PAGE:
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Unit History: Women's Royal Naval Service

Women's Royal Naval Service
The Women's Royal Naval Service (popularly and officially known as the Wrens) was the women's branch of the Royal Navy.
 
Members included cooks, clerks, wireless telegraphists, radar plotters, weapons analysts, range assessors, electricians and air mechanics. It was formed in 1917 during the First World War, and by the end of the war had 5,500 members, 500 of them officers. In addition, about 2000 members of the WRAF had previously served with the WRNS supporting the Royal Naval Air Service and were transferred on the creation of the Royal Air Force.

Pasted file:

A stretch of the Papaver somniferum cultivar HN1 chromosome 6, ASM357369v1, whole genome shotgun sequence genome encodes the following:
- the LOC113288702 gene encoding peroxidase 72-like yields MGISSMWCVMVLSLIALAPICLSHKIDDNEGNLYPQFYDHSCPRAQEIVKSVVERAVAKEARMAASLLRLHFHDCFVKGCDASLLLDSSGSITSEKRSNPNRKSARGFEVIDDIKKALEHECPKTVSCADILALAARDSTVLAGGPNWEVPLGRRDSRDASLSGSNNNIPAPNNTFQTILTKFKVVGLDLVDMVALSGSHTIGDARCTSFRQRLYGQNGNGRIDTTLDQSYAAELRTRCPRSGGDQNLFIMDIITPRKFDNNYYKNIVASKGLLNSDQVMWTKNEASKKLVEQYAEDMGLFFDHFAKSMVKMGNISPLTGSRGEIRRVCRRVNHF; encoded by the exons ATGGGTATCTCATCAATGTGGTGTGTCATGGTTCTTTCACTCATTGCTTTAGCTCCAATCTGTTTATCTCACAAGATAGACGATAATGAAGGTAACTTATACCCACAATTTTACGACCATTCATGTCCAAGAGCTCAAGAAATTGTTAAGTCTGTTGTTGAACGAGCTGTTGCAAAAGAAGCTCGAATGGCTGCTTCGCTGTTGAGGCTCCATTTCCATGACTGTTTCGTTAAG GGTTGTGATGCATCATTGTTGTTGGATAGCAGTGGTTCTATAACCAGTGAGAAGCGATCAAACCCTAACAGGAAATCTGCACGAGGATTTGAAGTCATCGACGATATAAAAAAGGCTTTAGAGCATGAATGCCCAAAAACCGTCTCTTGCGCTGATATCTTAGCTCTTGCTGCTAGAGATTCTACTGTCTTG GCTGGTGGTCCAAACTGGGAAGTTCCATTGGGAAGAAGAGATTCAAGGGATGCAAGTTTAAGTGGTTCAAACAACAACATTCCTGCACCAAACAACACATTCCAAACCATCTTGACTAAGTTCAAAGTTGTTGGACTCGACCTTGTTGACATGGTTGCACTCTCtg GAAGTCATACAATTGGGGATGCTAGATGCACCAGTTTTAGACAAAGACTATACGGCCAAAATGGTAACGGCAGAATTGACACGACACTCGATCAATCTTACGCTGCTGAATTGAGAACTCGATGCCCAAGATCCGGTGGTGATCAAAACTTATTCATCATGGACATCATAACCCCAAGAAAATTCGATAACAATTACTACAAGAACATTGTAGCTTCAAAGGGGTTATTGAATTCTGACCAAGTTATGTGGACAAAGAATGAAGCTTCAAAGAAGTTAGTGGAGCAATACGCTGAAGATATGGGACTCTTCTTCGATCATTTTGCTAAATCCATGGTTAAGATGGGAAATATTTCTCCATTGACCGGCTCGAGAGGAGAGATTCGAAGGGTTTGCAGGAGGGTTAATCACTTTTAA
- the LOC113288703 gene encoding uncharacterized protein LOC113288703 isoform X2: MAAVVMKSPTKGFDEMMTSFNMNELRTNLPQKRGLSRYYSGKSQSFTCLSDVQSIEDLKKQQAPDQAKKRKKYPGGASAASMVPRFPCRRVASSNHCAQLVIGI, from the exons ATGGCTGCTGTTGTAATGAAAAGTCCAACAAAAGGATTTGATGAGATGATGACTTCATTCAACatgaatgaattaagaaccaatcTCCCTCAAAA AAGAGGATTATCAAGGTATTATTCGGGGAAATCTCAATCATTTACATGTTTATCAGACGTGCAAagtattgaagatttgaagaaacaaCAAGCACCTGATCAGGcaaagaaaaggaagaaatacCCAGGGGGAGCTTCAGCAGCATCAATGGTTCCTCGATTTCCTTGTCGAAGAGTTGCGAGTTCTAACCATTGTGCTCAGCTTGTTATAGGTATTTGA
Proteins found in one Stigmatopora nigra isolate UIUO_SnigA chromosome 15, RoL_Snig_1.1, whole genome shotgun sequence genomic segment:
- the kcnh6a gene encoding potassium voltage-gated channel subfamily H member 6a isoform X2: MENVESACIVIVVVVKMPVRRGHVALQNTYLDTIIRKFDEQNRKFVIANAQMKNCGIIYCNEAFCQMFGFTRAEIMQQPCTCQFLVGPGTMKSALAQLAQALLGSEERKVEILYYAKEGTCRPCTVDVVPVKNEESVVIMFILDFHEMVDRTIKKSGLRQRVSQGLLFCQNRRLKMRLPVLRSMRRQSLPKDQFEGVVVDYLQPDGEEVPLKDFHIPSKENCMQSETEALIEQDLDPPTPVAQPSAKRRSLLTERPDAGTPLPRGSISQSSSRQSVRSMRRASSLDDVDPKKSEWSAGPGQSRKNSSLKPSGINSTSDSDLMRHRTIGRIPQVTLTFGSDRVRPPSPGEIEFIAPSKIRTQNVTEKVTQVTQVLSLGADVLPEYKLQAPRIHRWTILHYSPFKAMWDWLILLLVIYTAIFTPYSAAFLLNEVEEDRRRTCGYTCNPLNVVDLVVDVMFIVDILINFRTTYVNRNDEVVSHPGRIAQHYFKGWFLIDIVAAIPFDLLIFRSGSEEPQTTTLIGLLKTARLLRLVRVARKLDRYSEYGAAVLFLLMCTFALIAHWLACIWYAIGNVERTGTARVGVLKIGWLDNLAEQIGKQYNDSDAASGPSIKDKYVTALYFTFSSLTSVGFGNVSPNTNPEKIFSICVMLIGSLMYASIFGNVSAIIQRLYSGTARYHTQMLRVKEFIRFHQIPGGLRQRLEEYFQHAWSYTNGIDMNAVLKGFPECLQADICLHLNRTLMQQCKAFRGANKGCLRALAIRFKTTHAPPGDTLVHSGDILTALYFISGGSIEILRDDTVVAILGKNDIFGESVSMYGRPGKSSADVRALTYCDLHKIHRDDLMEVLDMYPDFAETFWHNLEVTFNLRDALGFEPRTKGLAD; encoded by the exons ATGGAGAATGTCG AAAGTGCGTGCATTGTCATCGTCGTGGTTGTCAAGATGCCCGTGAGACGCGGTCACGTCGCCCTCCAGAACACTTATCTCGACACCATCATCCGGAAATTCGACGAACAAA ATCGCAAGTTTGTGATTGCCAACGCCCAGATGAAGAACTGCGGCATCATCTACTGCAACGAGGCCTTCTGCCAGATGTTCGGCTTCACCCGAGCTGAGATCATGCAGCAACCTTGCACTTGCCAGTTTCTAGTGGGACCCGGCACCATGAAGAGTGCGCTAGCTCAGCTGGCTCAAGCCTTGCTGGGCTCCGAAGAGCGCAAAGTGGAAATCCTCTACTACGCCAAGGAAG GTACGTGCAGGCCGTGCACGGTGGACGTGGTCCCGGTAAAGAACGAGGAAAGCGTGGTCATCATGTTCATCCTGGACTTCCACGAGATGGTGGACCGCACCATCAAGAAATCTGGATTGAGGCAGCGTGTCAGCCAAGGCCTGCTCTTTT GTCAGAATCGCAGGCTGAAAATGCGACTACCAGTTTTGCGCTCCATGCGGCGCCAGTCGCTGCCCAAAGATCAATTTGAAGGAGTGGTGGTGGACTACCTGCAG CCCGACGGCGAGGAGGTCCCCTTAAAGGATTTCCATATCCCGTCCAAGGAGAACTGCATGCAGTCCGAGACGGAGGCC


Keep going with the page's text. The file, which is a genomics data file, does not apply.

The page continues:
It was disbanded in 1919, and revived in 1939 at the beginning of the Second World War, with an expanded list of allowable activities, including flying transport planes. At its peak in 1944 it had 75,000 people. During the war there were 100 deaths.
 
It remained in existence after the war and was finally integrated into the regular Royal Navy in 1993. Women sailors are however still known as wrens or Jennies (Jenny Wrens) in naval slang.
 
Before 1993, all women in the Royal Navy were members of the WRNS except nurses, who joined (and still join) Queen Alexandra's Royal Naval Nursing Service, and medical and dental officers, who were commissioned directly into the Royal Navy, held RN ranks, and wore WRNS uniform with gold RN insignia.
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Active From: 1917 - 1993

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